using System.Threading.Tasks;

namespace TestArgsInput
{
    class Program
    {
        static void Main(string[] args)
        {
            if (args.Length == 0)
            {
				// Display message to user to provide parameters.
                System.Console.WriteLine("Please enter parameter values.");
                Console.Read();
            }
            else
            {
                // Loop through array to list args parameters.
                for (int i = 0; i < args.Length; i++)
                {
                    Console.Write(args[i] + Environment.NewLine);
                    
                }
                // Keep the console window open after the program has run.
                Console.Read();
            }
        }
    }
}

 

The Main method is the entry point of a C# application. When the application is started, the Main method is the first method that is invoked.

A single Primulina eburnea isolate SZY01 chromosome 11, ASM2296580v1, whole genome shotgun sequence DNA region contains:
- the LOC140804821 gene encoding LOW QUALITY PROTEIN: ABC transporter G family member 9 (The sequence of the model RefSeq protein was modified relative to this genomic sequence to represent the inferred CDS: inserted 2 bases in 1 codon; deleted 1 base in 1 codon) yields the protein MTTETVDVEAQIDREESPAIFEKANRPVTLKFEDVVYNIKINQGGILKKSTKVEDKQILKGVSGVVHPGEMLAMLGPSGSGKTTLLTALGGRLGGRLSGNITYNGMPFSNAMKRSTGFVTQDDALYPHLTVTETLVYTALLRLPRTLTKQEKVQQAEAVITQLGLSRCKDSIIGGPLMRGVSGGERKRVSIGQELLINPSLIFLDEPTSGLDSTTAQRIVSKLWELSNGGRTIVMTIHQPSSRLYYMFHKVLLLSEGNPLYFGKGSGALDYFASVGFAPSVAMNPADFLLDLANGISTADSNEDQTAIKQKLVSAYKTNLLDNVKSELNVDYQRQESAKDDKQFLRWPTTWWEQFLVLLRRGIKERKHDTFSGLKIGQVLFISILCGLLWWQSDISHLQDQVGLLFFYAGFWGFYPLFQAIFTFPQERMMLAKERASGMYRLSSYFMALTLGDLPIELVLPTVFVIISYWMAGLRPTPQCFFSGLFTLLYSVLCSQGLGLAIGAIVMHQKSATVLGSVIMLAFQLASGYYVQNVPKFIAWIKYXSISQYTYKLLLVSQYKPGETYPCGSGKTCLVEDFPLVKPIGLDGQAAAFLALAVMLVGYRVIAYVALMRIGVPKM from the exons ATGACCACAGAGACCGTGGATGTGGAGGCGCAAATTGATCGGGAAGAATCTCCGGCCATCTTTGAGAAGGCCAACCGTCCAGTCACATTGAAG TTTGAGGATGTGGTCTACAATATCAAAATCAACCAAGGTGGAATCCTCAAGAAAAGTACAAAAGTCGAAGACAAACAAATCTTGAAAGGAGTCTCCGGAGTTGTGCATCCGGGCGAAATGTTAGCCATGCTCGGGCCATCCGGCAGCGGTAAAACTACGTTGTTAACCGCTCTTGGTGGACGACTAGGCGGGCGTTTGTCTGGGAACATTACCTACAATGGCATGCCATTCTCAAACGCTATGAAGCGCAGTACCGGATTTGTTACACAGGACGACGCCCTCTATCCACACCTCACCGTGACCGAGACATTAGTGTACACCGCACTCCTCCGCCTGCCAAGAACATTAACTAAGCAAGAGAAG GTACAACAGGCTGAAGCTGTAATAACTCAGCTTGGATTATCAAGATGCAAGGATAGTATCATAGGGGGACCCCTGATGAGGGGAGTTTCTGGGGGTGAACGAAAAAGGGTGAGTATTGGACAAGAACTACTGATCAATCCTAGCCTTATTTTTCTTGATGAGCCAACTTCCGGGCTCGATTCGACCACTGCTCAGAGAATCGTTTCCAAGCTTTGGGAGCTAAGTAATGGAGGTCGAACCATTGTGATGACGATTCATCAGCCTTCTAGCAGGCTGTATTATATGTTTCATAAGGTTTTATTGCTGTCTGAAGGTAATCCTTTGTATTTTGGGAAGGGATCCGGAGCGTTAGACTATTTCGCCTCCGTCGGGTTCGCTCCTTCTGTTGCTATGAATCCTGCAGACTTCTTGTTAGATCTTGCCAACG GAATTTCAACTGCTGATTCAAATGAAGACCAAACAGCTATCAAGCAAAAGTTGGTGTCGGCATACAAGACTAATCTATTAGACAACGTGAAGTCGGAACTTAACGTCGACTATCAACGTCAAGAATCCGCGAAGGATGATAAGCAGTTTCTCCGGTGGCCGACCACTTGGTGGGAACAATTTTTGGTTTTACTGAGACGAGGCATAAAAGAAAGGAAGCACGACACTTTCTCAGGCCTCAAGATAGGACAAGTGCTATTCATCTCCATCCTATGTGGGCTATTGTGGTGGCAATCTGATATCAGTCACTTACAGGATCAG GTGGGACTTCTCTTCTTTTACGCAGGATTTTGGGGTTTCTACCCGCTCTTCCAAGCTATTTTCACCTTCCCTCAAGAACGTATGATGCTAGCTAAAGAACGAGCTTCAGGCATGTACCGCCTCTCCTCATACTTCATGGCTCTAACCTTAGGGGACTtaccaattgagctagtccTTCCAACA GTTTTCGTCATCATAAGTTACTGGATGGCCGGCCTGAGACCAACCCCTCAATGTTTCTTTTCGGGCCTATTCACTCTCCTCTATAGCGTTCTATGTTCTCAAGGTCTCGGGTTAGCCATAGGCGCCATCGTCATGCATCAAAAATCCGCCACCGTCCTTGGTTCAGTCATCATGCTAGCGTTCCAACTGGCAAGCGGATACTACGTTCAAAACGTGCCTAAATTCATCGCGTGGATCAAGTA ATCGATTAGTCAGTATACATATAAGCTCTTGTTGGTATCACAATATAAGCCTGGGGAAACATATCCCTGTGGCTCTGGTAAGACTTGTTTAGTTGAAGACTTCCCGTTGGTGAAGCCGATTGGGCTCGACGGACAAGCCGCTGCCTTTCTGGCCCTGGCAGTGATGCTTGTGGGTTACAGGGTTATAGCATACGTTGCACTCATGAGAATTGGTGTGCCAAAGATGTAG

The parameter of the Main method is a String array that represents the command-line arguments. Usually you determine whether arguments exist by testing the Length property as in the example above.

When run the example above will list out the parameters you have provided to the command window. The delimiter for command line separating arguments or parameter values is a single space. For example the following would be interpreted as two arguments or parameter values:

“This is parameter 1” “This is parameter 2”

If the arguments were not enclosed by double quotes each word would be considered an argument.

To pass arguments to the console application when testing the application logic the arguments can be written into the debug section of the project properties as shown below.